Collaborative Hand Signals: Collaborative Hand Signals

 
 
 
Collaborative Hand Signals
Students In Action
 
 
Students In Action
 
 
 
Academic Culture

Collaborative Hand Signals

Students communicate nonverbally through their hands that they agree, disagree, or want to add onto what someone previously said. Just think for a minute the amount of time we as teachers stop for interruptions. This strategy shows us that there are ways to effectively communicate with each other silently.

Strategy Resources (3)
Teacher Planning Resource
 
 
This document provides effective classroom teaching strategies for increasing and maintaining active engagement. Examples include hand and finger signals, the use of classroom space, modes of response, positive reinforcement of behavior, positive reinforcement of incorrect answers, circulation, and wait time.
Poster
 
 
This document provides effective classroom teaching strategies for increasing and maintaining active engagement. Examples include hand and finger signals, the use of classroom space, modes of response, positive reinforcement of behavior, positive reinforcement of incorrect answers, circulation, and wait time.
Teacher Planning Resource
 
 
This document provides effective classroom teaching strategies for increasing and maintaining active engagement. Examples include hand and finger signals, the use of classroom space, modes of response, positive reinforcement of behavior, positive reinforcement of incorrect answers, circulation, and wait time.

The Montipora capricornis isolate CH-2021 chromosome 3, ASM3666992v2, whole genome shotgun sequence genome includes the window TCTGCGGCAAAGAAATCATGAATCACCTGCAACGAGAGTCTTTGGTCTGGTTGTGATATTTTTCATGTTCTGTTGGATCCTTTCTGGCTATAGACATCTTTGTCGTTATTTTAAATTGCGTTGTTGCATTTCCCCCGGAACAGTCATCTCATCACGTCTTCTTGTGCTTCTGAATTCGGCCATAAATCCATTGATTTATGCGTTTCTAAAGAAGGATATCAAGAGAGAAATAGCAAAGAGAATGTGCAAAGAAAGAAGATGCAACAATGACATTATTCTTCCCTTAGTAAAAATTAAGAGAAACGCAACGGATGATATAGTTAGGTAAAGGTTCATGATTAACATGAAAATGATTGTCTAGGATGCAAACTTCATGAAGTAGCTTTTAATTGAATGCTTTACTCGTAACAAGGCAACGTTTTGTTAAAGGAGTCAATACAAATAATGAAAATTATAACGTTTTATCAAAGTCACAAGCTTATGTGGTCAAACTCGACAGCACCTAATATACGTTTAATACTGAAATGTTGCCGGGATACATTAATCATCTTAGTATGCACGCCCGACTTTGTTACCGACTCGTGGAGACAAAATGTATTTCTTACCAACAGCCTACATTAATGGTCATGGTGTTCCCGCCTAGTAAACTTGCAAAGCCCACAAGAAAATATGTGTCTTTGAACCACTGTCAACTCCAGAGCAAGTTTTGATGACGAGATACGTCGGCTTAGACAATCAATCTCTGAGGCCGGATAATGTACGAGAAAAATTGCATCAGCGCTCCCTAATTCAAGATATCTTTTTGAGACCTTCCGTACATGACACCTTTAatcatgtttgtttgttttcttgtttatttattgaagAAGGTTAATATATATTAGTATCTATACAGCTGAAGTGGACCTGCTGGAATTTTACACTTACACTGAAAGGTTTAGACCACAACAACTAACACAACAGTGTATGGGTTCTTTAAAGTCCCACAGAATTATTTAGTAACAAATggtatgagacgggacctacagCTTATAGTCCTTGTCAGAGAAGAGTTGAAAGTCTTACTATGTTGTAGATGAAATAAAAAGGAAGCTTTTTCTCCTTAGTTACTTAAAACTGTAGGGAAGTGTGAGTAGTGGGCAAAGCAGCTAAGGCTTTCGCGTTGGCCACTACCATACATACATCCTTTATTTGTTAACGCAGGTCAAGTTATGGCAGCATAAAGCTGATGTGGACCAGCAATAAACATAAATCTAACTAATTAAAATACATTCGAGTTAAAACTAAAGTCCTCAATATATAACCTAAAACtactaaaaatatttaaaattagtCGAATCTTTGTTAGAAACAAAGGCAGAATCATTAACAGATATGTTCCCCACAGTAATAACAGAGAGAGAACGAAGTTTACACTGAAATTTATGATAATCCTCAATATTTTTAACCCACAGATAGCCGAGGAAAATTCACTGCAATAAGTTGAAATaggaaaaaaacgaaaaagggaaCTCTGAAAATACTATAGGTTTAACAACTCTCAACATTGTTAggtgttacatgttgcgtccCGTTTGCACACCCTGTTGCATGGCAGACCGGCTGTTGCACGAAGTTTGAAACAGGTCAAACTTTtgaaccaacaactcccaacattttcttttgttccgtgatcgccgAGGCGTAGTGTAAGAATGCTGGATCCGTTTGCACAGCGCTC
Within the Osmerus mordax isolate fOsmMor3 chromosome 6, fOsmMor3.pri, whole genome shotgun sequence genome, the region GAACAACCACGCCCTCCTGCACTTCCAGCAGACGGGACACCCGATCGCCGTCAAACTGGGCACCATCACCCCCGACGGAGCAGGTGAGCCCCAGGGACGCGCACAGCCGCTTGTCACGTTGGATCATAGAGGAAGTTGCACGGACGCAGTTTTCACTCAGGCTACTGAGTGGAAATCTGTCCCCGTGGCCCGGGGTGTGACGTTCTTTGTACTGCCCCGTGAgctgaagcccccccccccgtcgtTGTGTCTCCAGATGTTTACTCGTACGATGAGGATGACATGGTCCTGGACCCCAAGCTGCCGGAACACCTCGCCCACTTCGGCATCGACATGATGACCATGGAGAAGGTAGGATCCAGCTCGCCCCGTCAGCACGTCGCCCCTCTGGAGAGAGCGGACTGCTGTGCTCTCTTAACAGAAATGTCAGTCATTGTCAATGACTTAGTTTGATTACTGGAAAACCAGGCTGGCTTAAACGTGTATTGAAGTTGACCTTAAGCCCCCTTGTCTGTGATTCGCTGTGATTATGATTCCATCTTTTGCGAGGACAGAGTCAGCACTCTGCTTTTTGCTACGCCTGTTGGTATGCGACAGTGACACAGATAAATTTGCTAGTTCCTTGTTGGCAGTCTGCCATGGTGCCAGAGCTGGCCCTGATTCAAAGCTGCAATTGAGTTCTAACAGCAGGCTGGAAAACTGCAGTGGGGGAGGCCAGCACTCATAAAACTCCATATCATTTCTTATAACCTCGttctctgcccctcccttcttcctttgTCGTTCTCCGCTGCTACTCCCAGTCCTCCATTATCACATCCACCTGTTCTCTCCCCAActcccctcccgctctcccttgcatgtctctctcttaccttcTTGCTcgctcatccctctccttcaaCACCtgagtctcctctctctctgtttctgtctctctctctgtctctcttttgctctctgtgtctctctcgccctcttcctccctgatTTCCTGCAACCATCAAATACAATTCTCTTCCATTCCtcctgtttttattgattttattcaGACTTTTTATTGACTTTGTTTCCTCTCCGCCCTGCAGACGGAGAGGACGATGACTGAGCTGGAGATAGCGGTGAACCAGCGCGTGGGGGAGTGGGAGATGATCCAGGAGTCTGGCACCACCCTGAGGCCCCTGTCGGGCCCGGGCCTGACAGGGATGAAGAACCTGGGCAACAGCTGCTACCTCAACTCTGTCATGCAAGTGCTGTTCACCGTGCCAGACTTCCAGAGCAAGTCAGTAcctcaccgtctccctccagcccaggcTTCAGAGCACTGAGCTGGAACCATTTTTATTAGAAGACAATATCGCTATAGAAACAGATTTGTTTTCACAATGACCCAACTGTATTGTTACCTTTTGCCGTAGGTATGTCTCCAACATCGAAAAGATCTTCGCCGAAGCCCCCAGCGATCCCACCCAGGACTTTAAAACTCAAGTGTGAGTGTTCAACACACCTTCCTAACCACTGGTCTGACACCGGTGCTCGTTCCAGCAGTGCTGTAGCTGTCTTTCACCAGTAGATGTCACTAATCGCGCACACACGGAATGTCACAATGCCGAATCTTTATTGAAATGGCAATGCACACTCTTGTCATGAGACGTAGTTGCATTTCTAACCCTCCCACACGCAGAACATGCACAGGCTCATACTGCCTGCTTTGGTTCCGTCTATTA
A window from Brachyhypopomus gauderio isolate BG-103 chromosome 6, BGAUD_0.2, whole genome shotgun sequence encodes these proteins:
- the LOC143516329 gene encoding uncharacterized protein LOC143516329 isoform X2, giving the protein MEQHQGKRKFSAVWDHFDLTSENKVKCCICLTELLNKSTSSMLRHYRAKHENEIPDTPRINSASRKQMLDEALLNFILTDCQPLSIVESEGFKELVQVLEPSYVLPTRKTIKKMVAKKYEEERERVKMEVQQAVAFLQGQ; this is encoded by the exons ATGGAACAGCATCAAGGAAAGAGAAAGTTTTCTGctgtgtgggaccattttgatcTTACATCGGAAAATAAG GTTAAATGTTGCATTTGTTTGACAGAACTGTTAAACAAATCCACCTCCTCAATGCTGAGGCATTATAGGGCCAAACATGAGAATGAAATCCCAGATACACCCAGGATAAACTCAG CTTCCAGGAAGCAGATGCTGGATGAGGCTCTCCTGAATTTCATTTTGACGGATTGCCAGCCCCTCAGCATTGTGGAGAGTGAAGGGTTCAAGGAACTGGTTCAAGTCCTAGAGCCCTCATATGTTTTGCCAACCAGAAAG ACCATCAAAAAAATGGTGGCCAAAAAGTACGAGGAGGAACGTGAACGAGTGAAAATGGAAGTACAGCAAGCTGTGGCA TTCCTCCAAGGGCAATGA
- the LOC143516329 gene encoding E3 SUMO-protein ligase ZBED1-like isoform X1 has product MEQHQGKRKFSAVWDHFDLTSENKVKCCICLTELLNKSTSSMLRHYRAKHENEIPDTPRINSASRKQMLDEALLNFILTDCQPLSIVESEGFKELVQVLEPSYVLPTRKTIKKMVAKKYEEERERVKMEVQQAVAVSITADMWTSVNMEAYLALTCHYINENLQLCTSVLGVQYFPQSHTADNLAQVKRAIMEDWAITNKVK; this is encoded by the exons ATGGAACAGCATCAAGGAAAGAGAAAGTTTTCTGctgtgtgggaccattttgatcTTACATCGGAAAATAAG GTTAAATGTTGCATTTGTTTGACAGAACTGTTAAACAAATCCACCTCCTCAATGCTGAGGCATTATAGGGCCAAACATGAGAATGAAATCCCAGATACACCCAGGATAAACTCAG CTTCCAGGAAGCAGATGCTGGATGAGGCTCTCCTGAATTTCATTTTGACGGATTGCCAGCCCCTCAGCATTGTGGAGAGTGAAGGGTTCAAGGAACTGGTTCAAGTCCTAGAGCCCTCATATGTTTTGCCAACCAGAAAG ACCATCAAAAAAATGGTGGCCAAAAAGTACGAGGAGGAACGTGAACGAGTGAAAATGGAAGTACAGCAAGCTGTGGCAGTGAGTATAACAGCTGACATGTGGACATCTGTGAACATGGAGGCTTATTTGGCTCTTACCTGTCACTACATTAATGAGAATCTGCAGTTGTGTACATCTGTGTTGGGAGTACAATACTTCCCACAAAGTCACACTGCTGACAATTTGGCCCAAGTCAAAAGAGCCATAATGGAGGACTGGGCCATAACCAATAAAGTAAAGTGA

Poster
 
 
This document provides effective classroom teaching strategies for increasing and maintaining active engagement. Examples include hand and finger signals, the use of classroom space, modes of response, positive reinforcement of behavior, positive reinforcement of incorrect answers, circulation, and wait time.
Mark Montero
Aspire Titan Academy
Los Angeles, CA


 

About this strategy

Prep Time:
Quick
Subject:
English / Language Arts
Grade:
Third grade
Similar Strategies
Instructional Planning
Freddy's Approach to Planning

Planning is an essential part of a blended teacher’s practice. In blended environments, where students can be at different points in a course on various modalities, blended teachers need to be very intentional about how they plan. Check out the video below to see how Freddy plans for instruction in his blended classroom.


 
Assessment & Data
"Making Our Brains Grow Bigger"

The "Making Our Brains Grow Bigger" Rubric is a kid-friendly rubric that supports and aids students in self-monitoring how quicky and efficiently they are working in their learning modality. Students use this rubric as a guide for what behaviors are expected during their blended rotation and also use it to self-rate themselves. "Superhero Brains" are celebrated in the class and can act as "peer supports" on the computer. 

 
Routines and Procedures
Computer Captains for Transitions

Computer Captains for Transitions is a routine I have developed that allows my students to take on an important peer leadership role that, at the same time, helps minimize the amount of time that my students spend in transition from working independently on a computer to joining their group on the rug for direct instruction or vice versa. Using the Computer Captains for Transitions strategy, which involves designated students alerting their peers to the timing of routinized whole-class transitions, allows my students to develop more ownership over their own learning and the culture of the class. Used in combination with timing transitions and re-doing unsuccessful transitions, this strategy has helped me re-capture critical learning time in my blended learning classroom. 

 
 
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